Medial versus lateral condyle bone mineral density ratios in a cross-sectional study: A potential marker for medial knee osteoarthritis severity
Arthritis Care & Research , 04/27/2012
Akamatsu Y et al. – Although this study was a cross–sectional study, the femoral and tibial medial versus lateral condyle bone mineral density (BMD) ratios increased with more severe knee pain and might be a potential marker for monitoring disease severity in women with symptomatic medial knee osteoarthritis (OA).Methods
- The authors enrolled 192 women (41–90 years) between April 2007 and March 2011.
- The subjects were divided into two groups according to joint space narrowing (JSN) on weight–bearing radiographs.
- BMD of the lumbar spine, proximal femur, and knee condyles was measured.
- Medial and lateral condyle BMDs of the femur and tibia as well as the medial versus lateral condyle BMD ratios were measured.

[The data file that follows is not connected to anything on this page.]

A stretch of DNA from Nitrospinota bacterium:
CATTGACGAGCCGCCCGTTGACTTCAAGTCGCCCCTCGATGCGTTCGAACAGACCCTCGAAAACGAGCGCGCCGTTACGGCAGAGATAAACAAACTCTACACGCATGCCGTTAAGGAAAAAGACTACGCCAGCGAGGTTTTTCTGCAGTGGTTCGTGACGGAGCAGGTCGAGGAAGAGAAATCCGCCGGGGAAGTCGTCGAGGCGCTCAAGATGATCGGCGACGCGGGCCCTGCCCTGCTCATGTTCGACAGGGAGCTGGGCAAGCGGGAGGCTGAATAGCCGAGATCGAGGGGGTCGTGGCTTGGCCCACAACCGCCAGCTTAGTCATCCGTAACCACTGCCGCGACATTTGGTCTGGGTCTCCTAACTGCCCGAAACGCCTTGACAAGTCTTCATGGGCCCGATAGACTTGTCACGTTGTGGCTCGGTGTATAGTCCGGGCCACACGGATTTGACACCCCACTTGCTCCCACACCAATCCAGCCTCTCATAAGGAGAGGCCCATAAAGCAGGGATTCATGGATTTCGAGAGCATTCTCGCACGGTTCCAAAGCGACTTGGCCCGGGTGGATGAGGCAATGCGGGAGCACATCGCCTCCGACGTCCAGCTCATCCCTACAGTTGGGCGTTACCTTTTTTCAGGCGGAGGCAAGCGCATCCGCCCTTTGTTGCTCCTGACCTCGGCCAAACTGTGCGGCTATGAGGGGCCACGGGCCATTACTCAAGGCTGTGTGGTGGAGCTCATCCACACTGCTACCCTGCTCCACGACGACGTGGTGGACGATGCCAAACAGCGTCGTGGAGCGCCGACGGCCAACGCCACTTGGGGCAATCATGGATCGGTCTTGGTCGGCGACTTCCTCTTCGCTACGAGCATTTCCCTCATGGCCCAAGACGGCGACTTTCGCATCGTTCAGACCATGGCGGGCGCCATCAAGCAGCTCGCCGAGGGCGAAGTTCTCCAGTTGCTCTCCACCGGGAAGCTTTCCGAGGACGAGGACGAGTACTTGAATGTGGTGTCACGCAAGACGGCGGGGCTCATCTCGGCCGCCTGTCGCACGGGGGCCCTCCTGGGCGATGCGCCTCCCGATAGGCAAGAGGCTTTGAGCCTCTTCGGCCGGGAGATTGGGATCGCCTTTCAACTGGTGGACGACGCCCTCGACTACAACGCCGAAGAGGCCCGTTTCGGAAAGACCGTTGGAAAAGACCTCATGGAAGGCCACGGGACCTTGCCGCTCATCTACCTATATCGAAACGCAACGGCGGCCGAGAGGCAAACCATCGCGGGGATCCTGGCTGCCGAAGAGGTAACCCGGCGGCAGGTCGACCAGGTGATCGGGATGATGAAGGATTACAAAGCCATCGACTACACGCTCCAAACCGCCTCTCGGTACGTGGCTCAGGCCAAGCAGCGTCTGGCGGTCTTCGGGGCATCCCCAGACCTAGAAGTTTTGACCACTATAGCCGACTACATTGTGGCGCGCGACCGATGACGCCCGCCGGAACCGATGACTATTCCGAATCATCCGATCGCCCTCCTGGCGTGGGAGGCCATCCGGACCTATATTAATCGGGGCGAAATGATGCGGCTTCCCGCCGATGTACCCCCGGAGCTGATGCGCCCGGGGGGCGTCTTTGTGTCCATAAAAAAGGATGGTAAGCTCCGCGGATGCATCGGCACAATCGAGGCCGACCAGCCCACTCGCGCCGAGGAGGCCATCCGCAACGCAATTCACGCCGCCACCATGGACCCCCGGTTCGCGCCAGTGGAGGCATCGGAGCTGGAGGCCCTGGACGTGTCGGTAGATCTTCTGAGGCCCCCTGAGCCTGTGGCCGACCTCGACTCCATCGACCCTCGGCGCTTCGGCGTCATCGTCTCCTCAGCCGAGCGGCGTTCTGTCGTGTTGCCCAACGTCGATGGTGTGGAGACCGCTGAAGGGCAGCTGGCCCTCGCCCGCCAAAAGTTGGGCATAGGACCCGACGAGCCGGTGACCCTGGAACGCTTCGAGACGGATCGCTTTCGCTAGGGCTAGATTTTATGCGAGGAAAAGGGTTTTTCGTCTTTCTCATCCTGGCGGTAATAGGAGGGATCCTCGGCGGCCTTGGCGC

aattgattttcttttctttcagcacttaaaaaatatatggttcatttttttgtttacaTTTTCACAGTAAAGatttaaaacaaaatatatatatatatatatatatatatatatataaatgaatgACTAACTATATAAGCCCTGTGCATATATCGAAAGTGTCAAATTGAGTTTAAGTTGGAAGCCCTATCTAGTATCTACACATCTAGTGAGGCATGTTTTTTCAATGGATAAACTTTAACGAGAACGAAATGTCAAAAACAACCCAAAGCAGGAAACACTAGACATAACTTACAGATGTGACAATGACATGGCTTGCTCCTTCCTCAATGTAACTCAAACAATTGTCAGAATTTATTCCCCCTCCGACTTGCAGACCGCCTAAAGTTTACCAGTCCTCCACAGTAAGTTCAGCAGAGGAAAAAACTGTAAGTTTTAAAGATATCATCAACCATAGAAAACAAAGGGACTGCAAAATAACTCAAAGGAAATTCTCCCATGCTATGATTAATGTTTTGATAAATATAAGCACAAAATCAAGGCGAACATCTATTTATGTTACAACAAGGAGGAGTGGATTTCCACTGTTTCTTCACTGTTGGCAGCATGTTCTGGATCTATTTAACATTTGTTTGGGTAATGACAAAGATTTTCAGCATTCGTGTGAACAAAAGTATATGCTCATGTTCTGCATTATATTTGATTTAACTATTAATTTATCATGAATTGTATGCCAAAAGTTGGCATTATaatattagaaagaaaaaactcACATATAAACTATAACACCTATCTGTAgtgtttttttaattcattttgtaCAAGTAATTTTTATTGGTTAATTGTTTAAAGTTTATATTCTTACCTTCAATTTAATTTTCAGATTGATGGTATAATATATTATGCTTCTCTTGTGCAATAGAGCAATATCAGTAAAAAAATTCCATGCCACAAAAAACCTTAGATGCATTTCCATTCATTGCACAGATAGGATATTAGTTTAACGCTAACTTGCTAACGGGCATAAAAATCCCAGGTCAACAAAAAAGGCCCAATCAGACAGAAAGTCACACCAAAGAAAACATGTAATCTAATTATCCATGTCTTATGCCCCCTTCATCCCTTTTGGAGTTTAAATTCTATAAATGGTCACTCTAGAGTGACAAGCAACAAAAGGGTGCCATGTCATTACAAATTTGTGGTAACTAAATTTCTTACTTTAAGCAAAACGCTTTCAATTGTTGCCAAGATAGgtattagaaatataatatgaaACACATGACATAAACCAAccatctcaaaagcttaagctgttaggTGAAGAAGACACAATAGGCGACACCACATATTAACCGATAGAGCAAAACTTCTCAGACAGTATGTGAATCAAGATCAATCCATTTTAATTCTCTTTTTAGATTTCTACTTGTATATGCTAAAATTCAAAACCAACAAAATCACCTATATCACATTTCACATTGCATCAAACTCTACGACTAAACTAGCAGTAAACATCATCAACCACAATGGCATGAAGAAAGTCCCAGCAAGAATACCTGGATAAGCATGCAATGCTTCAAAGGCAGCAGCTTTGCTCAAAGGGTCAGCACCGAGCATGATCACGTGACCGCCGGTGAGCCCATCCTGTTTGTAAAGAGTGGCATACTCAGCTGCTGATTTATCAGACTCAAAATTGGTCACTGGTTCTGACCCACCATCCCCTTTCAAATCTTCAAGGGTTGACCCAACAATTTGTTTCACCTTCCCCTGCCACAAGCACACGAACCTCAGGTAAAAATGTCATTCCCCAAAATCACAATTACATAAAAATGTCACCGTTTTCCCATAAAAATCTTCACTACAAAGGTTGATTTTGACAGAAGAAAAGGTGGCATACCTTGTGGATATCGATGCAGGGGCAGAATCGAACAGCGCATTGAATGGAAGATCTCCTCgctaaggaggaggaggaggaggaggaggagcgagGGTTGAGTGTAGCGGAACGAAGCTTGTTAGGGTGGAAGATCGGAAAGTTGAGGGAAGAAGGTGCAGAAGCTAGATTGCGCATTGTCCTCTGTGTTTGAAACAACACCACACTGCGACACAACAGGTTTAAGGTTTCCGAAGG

- Mean medial condyle BMDs, medial versus lateral condyle BMD ratios and VAS pain in both the femur and tibia were higher in the obliteration group compared with the narrowing group (p < 0.001 for all).
- A significant positive correlation was observed between the femoral and tibial condyles in the following parameters: medial condyle BMDs, lateral condyle BMDs, and medial versus lateral condyle BMD ratios (r = 0.791–0.844).
- In both the femur and tibia, medial versus lateral condyle BMD ratios had significant positive correlations with femorotibial angle, medial osteophytes, lateral osteophytes, medial JSN, and VAS pain, and had significant negative correlations with the Knee Society pain and function scores.